BU’s Comprehensive Campaign Final Tally: $1.85 Billion
Announcement made at Agganis Arena celebration marking end of seven-year fundraising effort
That number, beamed in light onto the Agganis Arena ice Saturday night before 2,000 cheering spectators, is the total raised after seven years of the Campaign for BU, which wrapped with the celebratory public bash.
Kenneth Feld (Questrom’70), chair of the Board of Trustees, pushed the button that flashed the big number. The figure surpassed the amended goal of $1.5 billion that was set when donors blew past the original $1 billion objective four years ago.
None of that was a certainty at the start of the University’s first-ever comprehensive fundraising campaign. “When we set out to raise $1 billion back in 2010, we had no guarantees of success,” Feld told the Agganis audience. “I’m sure some people thought we were crazy.
“It turns out that we weren’t crazy,” he said.
Saturday’s victory lap confirmed his point, as the night’s emcee, McCaela Donovan, assistant director of the College of Fine Arts School of Theatre, opened the show promising “the biggest and most exciting BU party of all time.”
The Agganis rink and seats began the evening bathed in crimson light before a screen fell to reveal Keith Lockhart (Hon.’04) and the Boston Pops on a stage at one end of the arena. Their performance, spanning Elgar’s Pomp and Circumstance to the Beatles, punctuated appropriate moments with joy or gravitas, often accompanying figure skaters from Feld Entertainment (the trustee chair’s company and the producer of Disney On Ice). The skaters artfully glided both on the ice and over it, as aerialists twirled on hanging ropes and silks at vertiginous heights.
More light came from the electronic pendants every spectator was given to wear, which twinkled at set points during the show.
Emmy-winning and Oscar-nominated actor Alfre Woodard (CFA’74, Hon.’04) smiled at the crowd from the JumboTron with a congratulatory video telegram to her alma mater, which, she said, had given her “the goods”—the skills she needs in all life situations.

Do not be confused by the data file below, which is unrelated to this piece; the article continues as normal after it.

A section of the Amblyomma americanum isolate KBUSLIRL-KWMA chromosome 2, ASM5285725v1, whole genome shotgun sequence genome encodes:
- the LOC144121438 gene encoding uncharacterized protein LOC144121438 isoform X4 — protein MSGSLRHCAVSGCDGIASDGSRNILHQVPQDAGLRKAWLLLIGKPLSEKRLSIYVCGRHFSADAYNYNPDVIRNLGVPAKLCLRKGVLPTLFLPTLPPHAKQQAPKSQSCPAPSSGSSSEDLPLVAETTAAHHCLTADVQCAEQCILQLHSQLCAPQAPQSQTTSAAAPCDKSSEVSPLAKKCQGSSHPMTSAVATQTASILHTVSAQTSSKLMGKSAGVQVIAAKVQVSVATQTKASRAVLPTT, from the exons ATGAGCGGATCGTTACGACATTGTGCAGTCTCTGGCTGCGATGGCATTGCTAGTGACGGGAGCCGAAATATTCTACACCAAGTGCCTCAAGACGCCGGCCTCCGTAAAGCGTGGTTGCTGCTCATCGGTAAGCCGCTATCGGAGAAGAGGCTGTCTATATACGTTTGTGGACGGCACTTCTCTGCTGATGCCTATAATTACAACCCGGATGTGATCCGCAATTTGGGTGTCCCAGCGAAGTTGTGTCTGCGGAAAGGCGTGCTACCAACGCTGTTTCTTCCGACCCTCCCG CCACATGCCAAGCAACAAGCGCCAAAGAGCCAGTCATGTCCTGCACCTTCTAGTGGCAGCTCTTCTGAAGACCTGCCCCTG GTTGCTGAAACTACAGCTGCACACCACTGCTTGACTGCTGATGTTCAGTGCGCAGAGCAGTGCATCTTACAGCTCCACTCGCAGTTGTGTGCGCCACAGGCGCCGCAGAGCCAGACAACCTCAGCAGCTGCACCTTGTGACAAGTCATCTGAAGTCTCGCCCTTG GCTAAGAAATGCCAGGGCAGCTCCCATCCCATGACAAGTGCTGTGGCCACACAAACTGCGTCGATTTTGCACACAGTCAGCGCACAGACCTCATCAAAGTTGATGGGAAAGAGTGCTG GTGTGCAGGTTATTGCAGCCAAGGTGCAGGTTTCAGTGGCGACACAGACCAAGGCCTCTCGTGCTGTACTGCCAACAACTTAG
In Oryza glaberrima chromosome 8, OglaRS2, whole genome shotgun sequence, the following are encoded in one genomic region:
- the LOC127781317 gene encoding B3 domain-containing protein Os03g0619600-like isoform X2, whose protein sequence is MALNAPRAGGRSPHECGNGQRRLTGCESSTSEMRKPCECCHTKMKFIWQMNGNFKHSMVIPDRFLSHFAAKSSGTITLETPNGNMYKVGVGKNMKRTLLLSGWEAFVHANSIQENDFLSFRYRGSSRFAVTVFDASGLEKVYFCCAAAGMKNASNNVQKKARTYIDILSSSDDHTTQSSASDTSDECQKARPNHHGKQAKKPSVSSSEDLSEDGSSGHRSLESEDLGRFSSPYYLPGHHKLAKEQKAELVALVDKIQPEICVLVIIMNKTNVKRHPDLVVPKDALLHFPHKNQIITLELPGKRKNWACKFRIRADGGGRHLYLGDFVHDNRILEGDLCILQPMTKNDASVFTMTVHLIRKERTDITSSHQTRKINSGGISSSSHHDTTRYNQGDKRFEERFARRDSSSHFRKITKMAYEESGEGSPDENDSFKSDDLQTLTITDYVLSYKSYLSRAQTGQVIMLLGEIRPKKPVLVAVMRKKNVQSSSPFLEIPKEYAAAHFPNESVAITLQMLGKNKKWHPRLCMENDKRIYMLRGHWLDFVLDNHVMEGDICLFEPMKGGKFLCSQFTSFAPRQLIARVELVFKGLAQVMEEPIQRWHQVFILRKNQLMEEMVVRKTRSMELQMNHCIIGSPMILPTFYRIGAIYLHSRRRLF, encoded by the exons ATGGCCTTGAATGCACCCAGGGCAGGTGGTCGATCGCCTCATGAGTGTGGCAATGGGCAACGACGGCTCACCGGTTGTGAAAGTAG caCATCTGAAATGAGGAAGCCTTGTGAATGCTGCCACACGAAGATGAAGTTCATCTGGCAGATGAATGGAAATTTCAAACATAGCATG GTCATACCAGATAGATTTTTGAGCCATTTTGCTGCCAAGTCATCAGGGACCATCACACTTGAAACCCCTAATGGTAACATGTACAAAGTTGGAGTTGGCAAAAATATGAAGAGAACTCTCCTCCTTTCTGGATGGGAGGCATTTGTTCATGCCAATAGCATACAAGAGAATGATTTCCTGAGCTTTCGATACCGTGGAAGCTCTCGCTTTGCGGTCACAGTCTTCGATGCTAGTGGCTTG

A host of University music groups also performed, while faculty speakers reminded the audience of the traditions and values that the campaign’s donations would enable to continue.
After a godlike voice over the loudspeakers read excerpts about inclusivity from BU’s charter, Walter Fluker (GRS’88), retiring after this year as the School of Theology’s Martin Luther King, Jr., Professor of Ethical Leadership, intoned how BU’s first president, William Fairfield Warren, met that commitment. Warren insisted that his institution’s education be open “to all comers, without respect to creed or race or sex.”
“How bold was that?” Fluker asked rhetorically. “In the same year that BU was launched and embraced coeducation, the president of a nearby university said that his institution would remain closed to women. ‘The world knows next to nothing about the natural mental capacities of the female sex,’ he explained.”
Fluker also saluted BU’s alumni and staff of color who changed the nation: Howard Thurman (Hon.’67), Marsh Chapel’s pathbreaking African American dean in the 1950s and ’60s; Martin Luther King, Jr. (GRS’55, Hon.’59), the University’s most famous alum; Barbara Jordan (LAW’59, Hon.’69), the first African American woman elected to Congress from a southern state (Texas); and Carmen Yulín Cruz Soto (CAS’84, Hon.’18), the current mayor of San Juan, P.R., whose advocacy for her island after Hurricane Maria’s devastation in 2017 made her a global voice of indignation at the Trump administration’s slow response.
Other University contributions to the world include the telephone, invented by Alexander Graham Bell, at the time a professor at what was then BU’s School of Oratory, who received BU funding for his research. In a less-than-serious reenactment of Bell’s famous first phone call, Lockhart’s cell rang loudly onstage, with the maestro picking up and saying, “I’m kind of busy right now. Can I call you back?” before hanging up.
“Over the seven years of the campaign, we experienced an amazing outpouring of support,” Feld said, “beginning with very generous gifts from the trustees and overseers, and quickly expanding to the broader BU community. Our faculty and staff stepped forward without being asked.… Our graduating seniors set new records every year in their class gifts.”
He gave a special shout-out to fellow trustee Rajen Kilachand (Questrom’74, Hon.’14), whose $115 million gift, BU’s largest ever and part of his $150 million total giving, helped lift the campaign to its numeric finish line.
Undergraduates who were paying tuition and couldn’t afford gifts contributed in their own way, said Kenneth Elmore (Wheelock’87), associate provost and dean of students: those at the University during the seven-year campaign gave 1.8 million hours of community service during that time. (For perspective, one million hours is 114 years.)
More than 175,000 people donated to the campaign, launched to support financial aid, faculty and research, and facility improvements. The results have remade two campuses, including new endowed scholarships; new buildings, such as the Rajen Kilachand Center for Integrated Life Sciences & Engineering and the Joan & Edgar Booth Theatre; support for research centers, among them the Shamim and Ashraf Dahod Breast Cancer Research Center and the Shipley Prostate Cancer Research Center, both at the School of Medicine; the gift renaming the Questrom School of Business; and the opening of the Frederick S. Pardee School of Global Studies and Kilachand Honors College.